All Members shall refrain in their international relations from the threat or use of force against the territorial integrity or political independence of any state, or in any other manner inconsistent with the Purposes of the United Nations.

So, it has been argued by Professor Anthony D’Amato (here at pp 4/5) that where the use of force does not threaten the territorial integrity of a state (as dropping a bomb on an airport does not) or its political independence it is not prohibited.

 

On this view, if the UK government decided to drop a bomb on Paris for a laugh that would not be prohibited. That is not a plausible reading of the provision. Dropping bombs on other states is the use of force against their political independence (states claiming a monopoly on when force is lawful within their territories).

 

[It may be noted in passing how badly drafted art 2(4) is. Something has gone wrong with the grammar. Should the last clause be read as “in any other manner [use force] inconsistent with the Purposes of….”?]

 

Customary International Law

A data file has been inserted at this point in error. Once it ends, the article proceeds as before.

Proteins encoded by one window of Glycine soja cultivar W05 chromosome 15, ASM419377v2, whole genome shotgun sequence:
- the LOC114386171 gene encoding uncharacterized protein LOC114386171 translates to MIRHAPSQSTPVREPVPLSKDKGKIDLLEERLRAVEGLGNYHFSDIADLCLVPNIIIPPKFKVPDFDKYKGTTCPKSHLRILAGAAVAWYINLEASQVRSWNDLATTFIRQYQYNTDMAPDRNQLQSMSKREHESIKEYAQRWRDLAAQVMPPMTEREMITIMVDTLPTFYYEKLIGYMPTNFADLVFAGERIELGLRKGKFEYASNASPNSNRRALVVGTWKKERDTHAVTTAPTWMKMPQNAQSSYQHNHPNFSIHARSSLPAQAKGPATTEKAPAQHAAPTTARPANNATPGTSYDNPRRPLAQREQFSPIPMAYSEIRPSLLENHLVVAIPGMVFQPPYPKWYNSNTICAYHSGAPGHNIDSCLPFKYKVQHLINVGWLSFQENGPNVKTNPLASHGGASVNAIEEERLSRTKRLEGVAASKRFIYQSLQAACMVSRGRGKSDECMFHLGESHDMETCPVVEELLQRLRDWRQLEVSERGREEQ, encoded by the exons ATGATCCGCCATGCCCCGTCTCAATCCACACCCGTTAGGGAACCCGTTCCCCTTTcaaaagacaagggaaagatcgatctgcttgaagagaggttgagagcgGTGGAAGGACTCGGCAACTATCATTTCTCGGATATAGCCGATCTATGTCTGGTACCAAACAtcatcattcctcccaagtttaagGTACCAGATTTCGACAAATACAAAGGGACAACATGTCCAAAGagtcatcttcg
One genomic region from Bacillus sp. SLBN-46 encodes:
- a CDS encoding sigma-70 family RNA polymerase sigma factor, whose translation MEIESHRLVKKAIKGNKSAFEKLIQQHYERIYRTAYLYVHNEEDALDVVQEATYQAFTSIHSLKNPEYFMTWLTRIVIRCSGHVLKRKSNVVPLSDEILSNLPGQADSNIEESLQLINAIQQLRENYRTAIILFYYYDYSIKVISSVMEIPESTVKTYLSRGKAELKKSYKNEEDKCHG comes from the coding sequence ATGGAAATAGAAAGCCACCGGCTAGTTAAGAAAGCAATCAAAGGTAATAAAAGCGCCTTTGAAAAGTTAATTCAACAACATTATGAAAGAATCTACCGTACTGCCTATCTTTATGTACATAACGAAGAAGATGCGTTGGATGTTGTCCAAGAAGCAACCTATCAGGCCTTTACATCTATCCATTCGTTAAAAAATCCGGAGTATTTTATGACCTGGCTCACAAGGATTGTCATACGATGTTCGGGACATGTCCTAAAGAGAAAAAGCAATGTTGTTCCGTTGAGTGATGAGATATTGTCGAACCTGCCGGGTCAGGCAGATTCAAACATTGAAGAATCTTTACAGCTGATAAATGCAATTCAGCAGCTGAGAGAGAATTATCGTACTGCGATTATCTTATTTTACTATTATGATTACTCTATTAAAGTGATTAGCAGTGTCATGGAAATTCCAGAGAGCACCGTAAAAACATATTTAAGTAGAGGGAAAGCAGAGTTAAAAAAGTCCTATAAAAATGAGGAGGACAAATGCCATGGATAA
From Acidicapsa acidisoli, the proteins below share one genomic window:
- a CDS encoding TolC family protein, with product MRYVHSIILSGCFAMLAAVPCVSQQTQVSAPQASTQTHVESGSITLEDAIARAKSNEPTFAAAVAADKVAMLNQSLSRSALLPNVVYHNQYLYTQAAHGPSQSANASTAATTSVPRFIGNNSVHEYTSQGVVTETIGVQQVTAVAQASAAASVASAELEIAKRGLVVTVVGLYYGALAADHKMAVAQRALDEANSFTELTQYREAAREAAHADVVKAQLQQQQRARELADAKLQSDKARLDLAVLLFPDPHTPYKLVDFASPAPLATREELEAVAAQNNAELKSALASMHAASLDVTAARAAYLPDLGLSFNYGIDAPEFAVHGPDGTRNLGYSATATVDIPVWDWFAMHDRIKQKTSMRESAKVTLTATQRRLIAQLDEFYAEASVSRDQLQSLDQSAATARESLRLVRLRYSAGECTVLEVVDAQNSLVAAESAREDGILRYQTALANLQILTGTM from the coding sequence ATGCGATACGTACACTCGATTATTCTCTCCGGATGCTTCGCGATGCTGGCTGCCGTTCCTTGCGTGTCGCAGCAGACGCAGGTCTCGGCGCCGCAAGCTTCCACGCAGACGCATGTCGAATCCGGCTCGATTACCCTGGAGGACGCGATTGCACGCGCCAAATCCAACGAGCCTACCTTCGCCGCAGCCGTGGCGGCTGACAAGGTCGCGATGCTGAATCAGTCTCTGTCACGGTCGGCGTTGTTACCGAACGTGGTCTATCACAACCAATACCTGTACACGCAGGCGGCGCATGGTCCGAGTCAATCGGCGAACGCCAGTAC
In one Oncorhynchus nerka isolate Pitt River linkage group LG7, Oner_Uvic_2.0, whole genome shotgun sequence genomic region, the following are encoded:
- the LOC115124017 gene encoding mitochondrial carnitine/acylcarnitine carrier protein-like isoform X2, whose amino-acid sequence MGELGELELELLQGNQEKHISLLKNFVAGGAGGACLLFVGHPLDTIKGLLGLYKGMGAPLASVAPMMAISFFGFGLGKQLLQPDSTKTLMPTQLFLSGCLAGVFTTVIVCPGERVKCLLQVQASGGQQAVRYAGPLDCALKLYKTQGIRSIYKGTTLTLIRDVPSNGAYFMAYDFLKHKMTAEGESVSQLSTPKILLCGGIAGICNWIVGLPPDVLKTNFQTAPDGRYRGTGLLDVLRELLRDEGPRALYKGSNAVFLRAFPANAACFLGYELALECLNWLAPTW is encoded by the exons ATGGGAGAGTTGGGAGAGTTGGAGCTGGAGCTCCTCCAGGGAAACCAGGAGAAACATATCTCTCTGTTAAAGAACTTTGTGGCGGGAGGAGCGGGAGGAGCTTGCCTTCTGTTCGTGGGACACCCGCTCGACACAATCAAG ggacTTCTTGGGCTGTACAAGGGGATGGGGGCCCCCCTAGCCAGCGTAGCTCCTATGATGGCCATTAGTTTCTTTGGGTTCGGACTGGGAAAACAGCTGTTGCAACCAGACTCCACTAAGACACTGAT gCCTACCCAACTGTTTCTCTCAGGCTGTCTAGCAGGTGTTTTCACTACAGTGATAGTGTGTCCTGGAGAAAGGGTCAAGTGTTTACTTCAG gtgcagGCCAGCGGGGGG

The origin of the UK’s case for a right of humanitarian intervention is this article by Christopher Greenwood, pp 161- 171 of which should be read alongside Akande’s as the case for the government (pending the release of the advice that forms the basis of its published opinion.) The argument is that such a right has arisen by custom, through interventions in Western Africa, Kosovo, Iraq and elsewhere.

 

Akande has the better of the argument, but he obscures this with the order of his presentation.

 

Let it be assumed, arguendo, that a custom of humanitarian intervention has been established. Assume that countries like the UK, Russia, China and France have routinely, over a long period of time, used it as a ground for the use of force. Let us assume that there is widespread agreement amongst commentators that this has happened, and lots of reports and statements from a large majority of countries accepting that this has occurred. Does that suffice?